Part of the sidelining is due, she adds, to managers making assumptions that they don’t want to be pushed at work, that they don’t want to progress. “They make assumptions without asking the women,” she says.

And she adds that more senior women might be better off working full time but in an agile way, taking more control over when and where they work, given that those working reduced hours often don’t progress. She says senior men do it all the time. “It’s about trusting people to get the work done and being productive, not when you work,” she says.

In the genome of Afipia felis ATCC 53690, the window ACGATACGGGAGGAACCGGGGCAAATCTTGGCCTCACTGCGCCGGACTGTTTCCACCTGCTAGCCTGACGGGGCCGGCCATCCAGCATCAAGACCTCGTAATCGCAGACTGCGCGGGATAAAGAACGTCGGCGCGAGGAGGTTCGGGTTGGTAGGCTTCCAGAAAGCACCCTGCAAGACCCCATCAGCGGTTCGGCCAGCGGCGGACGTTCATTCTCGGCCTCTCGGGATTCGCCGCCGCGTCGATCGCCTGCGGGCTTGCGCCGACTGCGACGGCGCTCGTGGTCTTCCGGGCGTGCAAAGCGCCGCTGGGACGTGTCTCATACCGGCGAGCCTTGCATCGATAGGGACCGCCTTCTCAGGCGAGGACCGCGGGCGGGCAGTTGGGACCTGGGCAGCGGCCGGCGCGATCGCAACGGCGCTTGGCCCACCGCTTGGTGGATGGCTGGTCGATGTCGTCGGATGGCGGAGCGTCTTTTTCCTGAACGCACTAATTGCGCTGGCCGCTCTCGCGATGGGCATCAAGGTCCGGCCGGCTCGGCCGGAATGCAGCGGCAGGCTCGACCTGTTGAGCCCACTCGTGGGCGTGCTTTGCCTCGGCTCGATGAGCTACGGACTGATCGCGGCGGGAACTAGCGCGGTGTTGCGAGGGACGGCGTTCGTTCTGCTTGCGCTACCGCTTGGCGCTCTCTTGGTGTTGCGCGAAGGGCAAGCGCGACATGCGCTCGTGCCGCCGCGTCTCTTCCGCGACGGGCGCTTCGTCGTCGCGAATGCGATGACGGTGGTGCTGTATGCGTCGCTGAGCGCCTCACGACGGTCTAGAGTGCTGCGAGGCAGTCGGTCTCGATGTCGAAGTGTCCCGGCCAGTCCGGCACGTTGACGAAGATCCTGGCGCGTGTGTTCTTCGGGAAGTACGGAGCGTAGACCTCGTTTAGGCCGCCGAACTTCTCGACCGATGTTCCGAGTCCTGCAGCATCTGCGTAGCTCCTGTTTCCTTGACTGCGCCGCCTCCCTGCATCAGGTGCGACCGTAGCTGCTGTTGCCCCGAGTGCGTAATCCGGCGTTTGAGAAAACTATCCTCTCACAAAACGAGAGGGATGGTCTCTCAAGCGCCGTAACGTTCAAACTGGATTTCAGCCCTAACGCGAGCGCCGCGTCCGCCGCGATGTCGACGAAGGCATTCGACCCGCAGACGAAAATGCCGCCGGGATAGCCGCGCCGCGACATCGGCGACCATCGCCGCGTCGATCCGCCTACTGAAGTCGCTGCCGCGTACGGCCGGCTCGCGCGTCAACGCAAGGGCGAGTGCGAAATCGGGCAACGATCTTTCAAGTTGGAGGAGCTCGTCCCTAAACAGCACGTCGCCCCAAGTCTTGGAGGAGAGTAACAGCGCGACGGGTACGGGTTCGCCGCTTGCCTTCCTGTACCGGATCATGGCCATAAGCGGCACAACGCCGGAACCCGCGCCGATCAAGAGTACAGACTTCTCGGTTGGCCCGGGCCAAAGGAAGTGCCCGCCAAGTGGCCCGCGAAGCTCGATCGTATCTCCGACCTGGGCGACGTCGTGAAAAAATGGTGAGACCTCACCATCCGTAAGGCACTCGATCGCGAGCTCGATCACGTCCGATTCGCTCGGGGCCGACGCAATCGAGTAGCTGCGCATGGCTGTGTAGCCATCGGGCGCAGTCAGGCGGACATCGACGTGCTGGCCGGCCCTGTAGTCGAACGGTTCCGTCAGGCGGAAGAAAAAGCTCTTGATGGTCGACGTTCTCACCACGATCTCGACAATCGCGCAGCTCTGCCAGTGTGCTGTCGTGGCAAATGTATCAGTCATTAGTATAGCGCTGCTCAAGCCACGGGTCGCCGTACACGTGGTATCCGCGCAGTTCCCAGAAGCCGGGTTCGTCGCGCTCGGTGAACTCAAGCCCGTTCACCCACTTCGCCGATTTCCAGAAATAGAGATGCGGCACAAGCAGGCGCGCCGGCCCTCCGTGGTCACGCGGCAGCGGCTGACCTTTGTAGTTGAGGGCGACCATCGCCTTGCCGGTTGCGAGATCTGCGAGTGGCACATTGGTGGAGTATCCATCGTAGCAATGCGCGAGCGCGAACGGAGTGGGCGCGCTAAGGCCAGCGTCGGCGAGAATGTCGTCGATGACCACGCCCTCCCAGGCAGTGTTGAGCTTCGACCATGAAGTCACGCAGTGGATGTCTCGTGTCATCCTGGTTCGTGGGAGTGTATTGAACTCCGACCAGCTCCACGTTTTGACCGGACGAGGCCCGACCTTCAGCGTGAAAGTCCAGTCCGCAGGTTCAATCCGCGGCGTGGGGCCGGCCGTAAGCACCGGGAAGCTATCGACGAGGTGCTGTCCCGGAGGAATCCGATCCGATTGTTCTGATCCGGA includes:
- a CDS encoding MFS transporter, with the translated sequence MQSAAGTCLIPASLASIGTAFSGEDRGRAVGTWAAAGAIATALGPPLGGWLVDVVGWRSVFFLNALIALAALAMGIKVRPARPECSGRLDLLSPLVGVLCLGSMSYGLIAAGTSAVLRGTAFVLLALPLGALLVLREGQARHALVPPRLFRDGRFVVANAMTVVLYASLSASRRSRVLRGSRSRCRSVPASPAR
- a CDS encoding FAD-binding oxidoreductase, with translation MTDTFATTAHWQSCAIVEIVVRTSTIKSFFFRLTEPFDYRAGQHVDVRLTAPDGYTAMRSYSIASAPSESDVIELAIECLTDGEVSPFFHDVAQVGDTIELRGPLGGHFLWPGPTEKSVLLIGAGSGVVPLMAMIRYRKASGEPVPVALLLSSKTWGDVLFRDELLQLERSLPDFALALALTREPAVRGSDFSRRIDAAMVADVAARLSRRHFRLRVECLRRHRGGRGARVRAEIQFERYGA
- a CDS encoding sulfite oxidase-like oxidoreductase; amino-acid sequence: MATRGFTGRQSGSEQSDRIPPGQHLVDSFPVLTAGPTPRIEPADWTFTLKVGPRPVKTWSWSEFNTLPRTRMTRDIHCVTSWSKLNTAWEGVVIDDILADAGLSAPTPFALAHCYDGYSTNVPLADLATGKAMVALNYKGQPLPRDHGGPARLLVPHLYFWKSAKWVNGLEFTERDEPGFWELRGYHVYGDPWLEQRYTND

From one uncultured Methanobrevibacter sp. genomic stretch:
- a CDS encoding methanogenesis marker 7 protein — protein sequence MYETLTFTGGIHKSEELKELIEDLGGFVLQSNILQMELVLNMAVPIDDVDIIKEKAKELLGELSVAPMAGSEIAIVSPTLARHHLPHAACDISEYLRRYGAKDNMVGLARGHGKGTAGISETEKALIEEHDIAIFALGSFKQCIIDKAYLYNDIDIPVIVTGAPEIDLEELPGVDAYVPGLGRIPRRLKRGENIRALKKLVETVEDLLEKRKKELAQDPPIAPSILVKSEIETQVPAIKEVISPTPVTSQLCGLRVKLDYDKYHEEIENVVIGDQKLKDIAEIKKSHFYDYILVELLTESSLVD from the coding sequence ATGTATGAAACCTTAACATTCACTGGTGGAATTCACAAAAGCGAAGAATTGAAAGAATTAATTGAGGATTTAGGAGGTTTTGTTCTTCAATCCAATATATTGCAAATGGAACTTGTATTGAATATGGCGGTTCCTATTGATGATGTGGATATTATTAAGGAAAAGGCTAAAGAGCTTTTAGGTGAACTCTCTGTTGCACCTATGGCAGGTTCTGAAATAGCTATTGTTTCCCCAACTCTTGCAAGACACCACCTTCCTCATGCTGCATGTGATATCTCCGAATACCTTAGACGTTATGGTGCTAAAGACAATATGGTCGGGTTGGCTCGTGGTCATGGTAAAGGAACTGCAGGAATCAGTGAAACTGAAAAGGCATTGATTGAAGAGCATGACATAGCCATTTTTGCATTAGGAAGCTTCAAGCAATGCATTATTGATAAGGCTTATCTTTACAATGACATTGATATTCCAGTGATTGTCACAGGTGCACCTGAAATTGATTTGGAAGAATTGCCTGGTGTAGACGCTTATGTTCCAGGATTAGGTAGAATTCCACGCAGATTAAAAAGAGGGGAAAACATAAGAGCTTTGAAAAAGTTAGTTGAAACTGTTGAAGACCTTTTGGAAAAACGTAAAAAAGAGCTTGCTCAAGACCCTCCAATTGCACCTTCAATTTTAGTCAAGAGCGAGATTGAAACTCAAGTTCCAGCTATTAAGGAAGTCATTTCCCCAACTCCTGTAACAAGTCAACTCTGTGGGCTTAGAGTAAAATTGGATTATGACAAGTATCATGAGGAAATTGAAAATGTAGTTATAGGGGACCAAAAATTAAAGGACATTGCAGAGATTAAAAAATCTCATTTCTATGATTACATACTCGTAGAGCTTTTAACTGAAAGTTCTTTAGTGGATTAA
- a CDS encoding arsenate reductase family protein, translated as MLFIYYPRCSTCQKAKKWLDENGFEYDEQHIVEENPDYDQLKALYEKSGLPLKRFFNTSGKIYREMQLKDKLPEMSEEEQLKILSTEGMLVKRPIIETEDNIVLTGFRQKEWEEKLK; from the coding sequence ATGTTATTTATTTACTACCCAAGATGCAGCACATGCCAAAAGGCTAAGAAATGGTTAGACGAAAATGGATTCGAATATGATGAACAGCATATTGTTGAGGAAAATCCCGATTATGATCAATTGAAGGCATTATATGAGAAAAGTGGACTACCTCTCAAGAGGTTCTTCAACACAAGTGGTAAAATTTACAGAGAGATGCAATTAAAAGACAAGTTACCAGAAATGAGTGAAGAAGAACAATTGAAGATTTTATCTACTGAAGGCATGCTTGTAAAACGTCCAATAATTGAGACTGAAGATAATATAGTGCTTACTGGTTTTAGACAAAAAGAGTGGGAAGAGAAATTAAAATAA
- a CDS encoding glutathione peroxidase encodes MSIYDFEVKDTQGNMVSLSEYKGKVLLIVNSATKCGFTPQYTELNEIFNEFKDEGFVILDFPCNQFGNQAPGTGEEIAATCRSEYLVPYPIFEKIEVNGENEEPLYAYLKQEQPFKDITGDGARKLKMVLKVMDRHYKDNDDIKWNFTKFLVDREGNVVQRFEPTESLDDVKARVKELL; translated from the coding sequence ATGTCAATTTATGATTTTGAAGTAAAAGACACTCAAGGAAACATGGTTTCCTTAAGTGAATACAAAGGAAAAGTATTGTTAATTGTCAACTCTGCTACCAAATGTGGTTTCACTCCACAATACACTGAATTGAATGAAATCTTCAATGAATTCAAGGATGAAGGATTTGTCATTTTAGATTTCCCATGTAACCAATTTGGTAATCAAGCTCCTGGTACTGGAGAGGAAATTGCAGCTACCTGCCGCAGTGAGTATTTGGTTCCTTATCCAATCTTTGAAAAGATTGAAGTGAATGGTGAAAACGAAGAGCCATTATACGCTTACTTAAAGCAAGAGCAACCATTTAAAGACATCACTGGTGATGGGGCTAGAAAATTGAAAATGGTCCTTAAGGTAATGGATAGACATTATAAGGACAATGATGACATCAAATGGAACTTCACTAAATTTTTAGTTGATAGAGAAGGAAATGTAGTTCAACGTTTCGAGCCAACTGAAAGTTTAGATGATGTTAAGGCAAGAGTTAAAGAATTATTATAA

Julia adds that social attitudes towards men’s careers also need to change – attitudes that women’s role is to support men’s careers at the expense of their own.

She sees agile working as the future, but says flexibility has been sold as being about women. “It is about being dynamic and modern. If the automotive industry wants to become modern like Google and Apple it needs to start behaving more like them,” says Julia. “Otherwise it will lose the creative, intellectual people who cannot function in a machine, who want more freedom and to have more control.”